CHICAGO -- Fitch Investors Service Inc. on Friday upgraded Minnesota's general obligation bond rating to AAA with a stable credit trend from AA-plus, citing the state's sound financial practices.
The rating action was taken in conjunction with the competitive sale planned for tomorrow of $2 1 0 million of various purpose general obligation bonds and $148 million of GO refunding bonds. The upgrade covers the state's $1.6 billion of outstanding GO debt as well as the two planned issues.
Standard & Poor's Corp. on Friday affirmed the state's AA-plus rating with a stable outlook, while Moody's Investors Service affirmed an Aa rating on Thursday.
Claire G. Cohen, executive vice president of public finance at Fitch, said that "nothing dramatic" contributed to the upgrade.
"We've seen continuous improvement, and when you stack everything up, [the state] looks awfully good," Cohen said. "This is a good time to take a look at their finances, when the year closes and a new year begins."
In a press release, Fitch said the state ended fiscal 1993 on June 30 with a $657 million balance. Of that amount, $360 million will be held in reserve and $381 million will be used for operations in the 1994-95 biennium.
Fitch said the state's sound financial policies include the maintenance of a cash reserve, frequent revenue forecasting that allows prompt reaction to changing conditions, the implementation of mandatory spending growth limits for fast-growing programs, and reforms in the budgetary process for both operations and the state's capital program.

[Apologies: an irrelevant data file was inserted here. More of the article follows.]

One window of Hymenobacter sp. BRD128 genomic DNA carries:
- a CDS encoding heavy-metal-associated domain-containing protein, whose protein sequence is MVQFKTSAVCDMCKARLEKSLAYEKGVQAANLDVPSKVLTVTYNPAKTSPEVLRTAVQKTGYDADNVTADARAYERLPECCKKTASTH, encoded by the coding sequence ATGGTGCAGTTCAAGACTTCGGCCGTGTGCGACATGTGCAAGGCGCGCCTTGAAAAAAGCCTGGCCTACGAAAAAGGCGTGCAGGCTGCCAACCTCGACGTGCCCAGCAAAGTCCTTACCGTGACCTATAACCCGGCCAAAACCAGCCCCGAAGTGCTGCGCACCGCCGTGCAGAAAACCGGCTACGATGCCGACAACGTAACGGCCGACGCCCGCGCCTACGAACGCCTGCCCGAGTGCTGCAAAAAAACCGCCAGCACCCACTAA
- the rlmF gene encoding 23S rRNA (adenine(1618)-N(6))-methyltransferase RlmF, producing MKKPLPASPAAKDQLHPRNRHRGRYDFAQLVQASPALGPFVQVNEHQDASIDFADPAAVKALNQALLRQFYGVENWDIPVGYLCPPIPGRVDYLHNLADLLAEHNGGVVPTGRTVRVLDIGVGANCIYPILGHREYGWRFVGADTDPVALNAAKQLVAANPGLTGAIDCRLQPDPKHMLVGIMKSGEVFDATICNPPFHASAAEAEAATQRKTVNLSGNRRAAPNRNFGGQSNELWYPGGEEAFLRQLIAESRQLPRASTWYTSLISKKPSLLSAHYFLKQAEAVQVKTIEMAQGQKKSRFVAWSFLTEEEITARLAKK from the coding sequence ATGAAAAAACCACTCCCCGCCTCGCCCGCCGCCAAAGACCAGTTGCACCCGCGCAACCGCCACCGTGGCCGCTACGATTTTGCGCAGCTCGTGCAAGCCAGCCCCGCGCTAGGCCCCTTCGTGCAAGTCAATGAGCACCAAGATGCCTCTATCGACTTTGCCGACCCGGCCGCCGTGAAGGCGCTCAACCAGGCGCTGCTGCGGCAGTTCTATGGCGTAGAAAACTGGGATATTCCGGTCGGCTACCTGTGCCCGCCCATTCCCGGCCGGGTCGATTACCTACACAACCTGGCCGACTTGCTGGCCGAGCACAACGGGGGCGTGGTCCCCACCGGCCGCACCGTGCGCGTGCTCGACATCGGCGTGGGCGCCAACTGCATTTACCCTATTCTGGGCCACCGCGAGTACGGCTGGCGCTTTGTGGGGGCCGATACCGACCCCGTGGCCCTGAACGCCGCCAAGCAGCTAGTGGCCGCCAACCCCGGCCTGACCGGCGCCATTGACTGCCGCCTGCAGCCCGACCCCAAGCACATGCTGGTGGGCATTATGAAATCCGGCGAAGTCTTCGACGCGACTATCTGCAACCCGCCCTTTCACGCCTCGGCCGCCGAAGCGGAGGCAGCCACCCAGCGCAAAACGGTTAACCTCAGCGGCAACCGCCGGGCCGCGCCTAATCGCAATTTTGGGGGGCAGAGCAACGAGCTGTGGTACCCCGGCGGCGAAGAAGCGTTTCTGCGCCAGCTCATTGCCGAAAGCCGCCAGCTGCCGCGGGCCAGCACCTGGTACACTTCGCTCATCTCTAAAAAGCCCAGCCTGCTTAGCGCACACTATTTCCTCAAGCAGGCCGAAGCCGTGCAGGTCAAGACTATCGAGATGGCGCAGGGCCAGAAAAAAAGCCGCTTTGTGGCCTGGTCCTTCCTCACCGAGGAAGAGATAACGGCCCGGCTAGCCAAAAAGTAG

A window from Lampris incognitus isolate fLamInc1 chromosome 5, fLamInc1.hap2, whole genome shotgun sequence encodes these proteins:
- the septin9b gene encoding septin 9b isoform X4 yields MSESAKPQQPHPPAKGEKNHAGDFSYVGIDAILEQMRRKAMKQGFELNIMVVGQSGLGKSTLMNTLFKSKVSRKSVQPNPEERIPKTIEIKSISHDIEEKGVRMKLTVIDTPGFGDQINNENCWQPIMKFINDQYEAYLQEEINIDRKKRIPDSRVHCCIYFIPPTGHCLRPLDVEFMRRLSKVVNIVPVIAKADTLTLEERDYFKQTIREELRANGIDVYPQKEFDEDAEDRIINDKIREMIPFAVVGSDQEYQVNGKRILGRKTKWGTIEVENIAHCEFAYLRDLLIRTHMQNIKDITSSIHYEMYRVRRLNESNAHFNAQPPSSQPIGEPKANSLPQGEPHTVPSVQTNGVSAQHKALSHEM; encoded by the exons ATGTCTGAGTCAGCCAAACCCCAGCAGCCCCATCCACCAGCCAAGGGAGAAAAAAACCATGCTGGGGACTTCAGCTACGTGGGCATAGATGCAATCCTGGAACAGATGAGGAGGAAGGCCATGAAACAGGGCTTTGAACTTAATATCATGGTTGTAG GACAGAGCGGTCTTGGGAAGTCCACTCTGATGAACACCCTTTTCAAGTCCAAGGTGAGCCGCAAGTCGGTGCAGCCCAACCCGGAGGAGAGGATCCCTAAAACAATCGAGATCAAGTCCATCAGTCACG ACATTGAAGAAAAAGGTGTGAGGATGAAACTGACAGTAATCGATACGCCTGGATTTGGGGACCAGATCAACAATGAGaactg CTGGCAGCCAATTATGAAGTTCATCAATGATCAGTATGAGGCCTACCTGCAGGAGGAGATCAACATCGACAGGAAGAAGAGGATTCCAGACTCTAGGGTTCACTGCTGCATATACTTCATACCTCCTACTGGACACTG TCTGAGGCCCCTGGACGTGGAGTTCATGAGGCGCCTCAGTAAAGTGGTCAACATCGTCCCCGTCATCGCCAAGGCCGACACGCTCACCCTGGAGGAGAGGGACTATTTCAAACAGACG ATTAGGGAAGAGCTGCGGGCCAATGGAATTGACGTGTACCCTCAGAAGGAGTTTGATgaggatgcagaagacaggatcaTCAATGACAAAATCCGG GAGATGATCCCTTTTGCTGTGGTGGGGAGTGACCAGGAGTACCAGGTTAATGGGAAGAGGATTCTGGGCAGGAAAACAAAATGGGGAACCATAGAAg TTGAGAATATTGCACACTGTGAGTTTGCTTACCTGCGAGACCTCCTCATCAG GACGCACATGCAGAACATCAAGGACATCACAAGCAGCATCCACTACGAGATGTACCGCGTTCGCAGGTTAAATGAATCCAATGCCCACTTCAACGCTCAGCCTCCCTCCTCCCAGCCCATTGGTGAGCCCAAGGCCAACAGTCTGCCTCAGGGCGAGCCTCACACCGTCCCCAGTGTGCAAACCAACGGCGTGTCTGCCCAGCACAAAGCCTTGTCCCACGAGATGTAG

Gov. Arne Carlson said he was pleased with the upgrade. Stabilizing and improving the financial management of Minnesota has been one of our administration's most important goals," Carlson said in a press release.
State officials said last week that Minnesota general fund receipts totaled $7.5 billion in fiscal 1993, exceeding the state's February forecast by 1%.
Tom Stinson, the state's economist, said much of the positive news is due to higher-than-expected individual income tax withholding receipts received in fiscal 1993.
However, that gain could disappear in April 1994 when higher income tax refunds are paid, state finance commissioner John Gunyou said in a press release.
Stinson said the outlook for future revenues is "guarded" because sales tax receipts have been below expectations since February.
Fitch pointed out that the amount of Minnesota's debt is low to moderate and should continue at its present level under state guidelines, which limit debt to 2.5% of personal income. Debt service appropriations are held to 3% of nondedicated revenues.
Cohen said she did not believe the Midwest flood would have an adverse effect on the state's finances. Thirty-six counties in Minnesota have been designated federal or state disaster areas.
Stinson said it is too early to determine what impact the flood will have on the state.
"We're sure there will be an impact from the flood. Right now, estimating that impact is very difficult," Stinson said. "We don't anticipate losses that will bring the State's economy to its knees. "